24. I should mention that the idea for the post-sacrament non-vocal musical interlude in my comment above comes from a (former?) practice found in the Oakland First ward (and, I’m sure, some other wards).

  25. Rebecca J–in the situation of the congregation not following the organist, I would wonder if the organ is loud enough. If they can’t hear the organ, they can’t follow it. I have noticed that many ward organists are hesitant to let the organ really sing and instead play too softly. There are other suggestions, but I hesitate to give them not knowing your husband’s background in organ-playing.

  26. Pair wards so one ward watches the other ward’s kids during sacrament, and vice versa. And we only need two hours of church. The church obviously struggles with curriculum for priesthood/RS, so why not just study the scriptures and do away with adult Sunday school?

  27. My ideas:
    (1) An absolute prohibition, almost as iron-clad as the rule against church meetings on Monday nights, against administrative meetings on Sundays. This will be tough for some areas where people travel distances to church and can’t really do it more than once a week. But I’m sticking with it: churchwide, absolute prohibition against admin meetings on Sundays.

    (2) One-hour sacrament meeting with lots of music, one talk, few if any announcements, a “youth message” like was suggested above, but mainly the sacrament, in silence. Keep testimony meetings on fast Sunday that last longer than an hour, but no RS, priesthood, or primary meetings on fast Sunday.

    (3) Bring back glassed-in cry rooms so the congregation can enjoy silence during the ordinance but parents aren’t banned from participating.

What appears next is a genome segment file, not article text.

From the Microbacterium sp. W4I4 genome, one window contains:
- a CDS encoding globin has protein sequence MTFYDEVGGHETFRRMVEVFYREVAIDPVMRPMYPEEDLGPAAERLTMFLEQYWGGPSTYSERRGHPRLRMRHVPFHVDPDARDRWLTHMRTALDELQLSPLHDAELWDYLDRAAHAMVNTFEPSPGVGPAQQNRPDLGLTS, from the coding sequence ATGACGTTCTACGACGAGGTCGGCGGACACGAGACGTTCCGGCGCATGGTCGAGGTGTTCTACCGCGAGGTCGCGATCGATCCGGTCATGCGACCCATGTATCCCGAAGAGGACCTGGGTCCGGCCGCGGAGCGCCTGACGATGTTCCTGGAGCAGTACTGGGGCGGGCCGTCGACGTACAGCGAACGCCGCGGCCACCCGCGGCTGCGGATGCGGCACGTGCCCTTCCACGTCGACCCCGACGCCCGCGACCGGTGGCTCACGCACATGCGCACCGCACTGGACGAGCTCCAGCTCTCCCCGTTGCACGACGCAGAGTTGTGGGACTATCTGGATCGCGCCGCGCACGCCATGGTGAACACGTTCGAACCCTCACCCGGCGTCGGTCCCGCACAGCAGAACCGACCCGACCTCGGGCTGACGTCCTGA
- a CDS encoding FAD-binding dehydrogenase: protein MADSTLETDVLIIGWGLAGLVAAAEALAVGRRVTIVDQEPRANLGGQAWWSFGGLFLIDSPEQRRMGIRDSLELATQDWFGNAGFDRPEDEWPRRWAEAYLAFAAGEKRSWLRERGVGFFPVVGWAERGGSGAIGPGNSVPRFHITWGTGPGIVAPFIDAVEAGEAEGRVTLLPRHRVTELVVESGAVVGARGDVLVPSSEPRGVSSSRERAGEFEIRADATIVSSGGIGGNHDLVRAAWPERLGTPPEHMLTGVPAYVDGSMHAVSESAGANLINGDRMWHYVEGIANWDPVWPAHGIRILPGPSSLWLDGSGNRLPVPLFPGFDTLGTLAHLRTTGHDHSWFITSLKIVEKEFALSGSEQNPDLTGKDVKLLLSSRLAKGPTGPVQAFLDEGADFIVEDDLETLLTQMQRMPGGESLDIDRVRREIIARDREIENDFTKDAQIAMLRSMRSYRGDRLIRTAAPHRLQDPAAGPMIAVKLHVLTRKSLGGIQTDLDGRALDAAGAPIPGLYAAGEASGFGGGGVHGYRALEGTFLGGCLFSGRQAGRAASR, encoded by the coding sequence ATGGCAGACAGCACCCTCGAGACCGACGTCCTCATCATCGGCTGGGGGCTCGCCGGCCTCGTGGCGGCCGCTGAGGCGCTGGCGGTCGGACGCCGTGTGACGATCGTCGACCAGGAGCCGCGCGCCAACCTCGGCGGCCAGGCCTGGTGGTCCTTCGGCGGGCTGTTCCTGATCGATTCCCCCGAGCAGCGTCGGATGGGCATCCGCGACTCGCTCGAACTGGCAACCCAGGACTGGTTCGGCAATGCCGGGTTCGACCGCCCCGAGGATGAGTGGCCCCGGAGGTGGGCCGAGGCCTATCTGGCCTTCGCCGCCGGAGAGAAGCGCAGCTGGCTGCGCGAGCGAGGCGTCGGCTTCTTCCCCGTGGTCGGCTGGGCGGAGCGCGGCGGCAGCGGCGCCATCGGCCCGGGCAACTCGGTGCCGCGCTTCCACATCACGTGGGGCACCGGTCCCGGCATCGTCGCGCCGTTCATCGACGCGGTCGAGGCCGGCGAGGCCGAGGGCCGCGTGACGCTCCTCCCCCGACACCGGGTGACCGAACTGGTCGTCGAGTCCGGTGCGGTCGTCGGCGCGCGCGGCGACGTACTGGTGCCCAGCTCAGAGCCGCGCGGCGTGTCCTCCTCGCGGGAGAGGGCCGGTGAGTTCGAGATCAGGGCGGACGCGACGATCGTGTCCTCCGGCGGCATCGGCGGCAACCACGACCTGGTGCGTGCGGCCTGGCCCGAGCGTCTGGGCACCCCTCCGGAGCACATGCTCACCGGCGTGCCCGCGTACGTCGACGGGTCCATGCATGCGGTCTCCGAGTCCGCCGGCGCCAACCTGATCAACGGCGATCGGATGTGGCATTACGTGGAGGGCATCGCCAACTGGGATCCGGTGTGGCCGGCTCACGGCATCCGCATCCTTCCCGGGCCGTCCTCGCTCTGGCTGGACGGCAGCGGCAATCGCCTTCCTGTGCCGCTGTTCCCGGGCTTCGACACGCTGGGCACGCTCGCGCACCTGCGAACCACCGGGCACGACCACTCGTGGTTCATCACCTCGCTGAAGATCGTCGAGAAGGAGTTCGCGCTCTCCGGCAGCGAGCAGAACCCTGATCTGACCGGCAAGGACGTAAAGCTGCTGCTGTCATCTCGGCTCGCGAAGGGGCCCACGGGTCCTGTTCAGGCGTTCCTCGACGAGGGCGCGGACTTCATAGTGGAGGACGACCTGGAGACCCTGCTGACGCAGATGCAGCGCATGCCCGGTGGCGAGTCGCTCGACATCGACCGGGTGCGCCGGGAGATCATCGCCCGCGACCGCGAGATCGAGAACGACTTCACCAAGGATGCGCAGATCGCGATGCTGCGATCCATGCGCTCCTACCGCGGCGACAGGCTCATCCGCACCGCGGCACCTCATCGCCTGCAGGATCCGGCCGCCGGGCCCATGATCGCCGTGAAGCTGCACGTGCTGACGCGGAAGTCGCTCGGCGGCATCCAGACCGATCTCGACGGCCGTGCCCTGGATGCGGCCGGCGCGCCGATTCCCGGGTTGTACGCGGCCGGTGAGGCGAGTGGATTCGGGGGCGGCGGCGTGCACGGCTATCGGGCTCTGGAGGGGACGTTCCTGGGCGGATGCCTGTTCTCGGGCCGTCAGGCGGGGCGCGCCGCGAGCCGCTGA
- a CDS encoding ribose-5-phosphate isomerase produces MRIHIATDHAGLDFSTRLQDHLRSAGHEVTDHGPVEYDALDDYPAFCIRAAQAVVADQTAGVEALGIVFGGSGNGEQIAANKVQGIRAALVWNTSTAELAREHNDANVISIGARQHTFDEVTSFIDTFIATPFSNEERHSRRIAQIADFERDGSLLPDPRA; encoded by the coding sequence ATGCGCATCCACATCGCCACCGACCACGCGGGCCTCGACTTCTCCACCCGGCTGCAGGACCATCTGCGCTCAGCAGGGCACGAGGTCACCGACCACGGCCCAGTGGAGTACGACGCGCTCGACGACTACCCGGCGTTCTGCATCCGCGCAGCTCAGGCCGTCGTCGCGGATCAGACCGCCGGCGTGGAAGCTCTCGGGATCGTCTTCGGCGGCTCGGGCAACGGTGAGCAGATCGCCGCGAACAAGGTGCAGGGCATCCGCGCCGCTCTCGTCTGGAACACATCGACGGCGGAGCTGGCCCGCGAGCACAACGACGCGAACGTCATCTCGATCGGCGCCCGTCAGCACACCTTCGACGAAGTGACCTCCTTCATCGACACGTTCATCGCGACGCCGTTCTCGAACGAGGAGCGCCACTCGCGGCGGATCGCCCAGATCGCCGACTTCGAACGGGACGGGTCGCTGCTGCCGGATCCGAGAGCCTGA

(4) Sunday school is special, optional, and not part of the Sunday block. I imagine something like the family home evening groups some wards have. (I know, those FHE groups rarely work out, but I’m cool with that.)

    (5) Relief society and priesthood quorum meetings are 45-minute business meetings. Not administrative meetings (see (1)), but a chance to talk about our ministries, share a training message, ideas for service, share needs, news, encouragement, etc. No lesson, except the training and a scriptural thought. Charity groups are regularly invited to come talk about service and volunteer opportunities in the community (but not to ask for money).

    (6) YW are included in the Relief Society, maybe as a “junior relief society” but still overseen by the RS president, with an emphasis, like the quorums, on serving and ministering

    (7) Primary is at the same time as priesthood and relief society, for 45 minutes.

    Hanging out after church and talking is encouraged, with the kids getting their Sunday clothes dirty in the field behind the church, if there is one.

  28. Willie, I love the idea of a Junior Relief Society, as a sort of bridge into the real thing. Sometimes I feel like there’s a real gap between those who do All of the Things in RS, and those just coming in who are a bit lost. We need to do a better job at mentoring our girls and teaching them to lead.

  29. I learned a long time ago in high school debate that if you want to be noticed, you need to be either early in the rotation or late (which is why high school debate tournaments usually have a drawing of lots to determine who speaks when). Where do we have the sacrament? Dead middle (pun intended), when everyone’s attention is waning. Can’t put it first, or you’ll have (at least in my corner of the Mormon universe) too many folks missing the ordinance they’re here for. In my case, I’d be seriously tempted to skip church altogether if I knew that because I was five (or fifteen) minutes late I was missing the sacrament.
    So that leaves the end. And why not? Do an opening hymn/prayer, ward business including ordinances (blessings, confirmations, distributing of youth awards), then a talk, a hymn, and a talk–probably aren’t going to ever get rid of Dry Council Sunday, unfortunately (however, if your droning on is going to affect the start time of the sacrament . . . might could be a good thing). At forty-five minutes in, cut off the last speaker if needed, sing a sacramental hymn, partake of the sacrament, and as the priesthood holders who participated sit down, have the benediction, and you’re done. End on a high note. (Another high school debate tip.)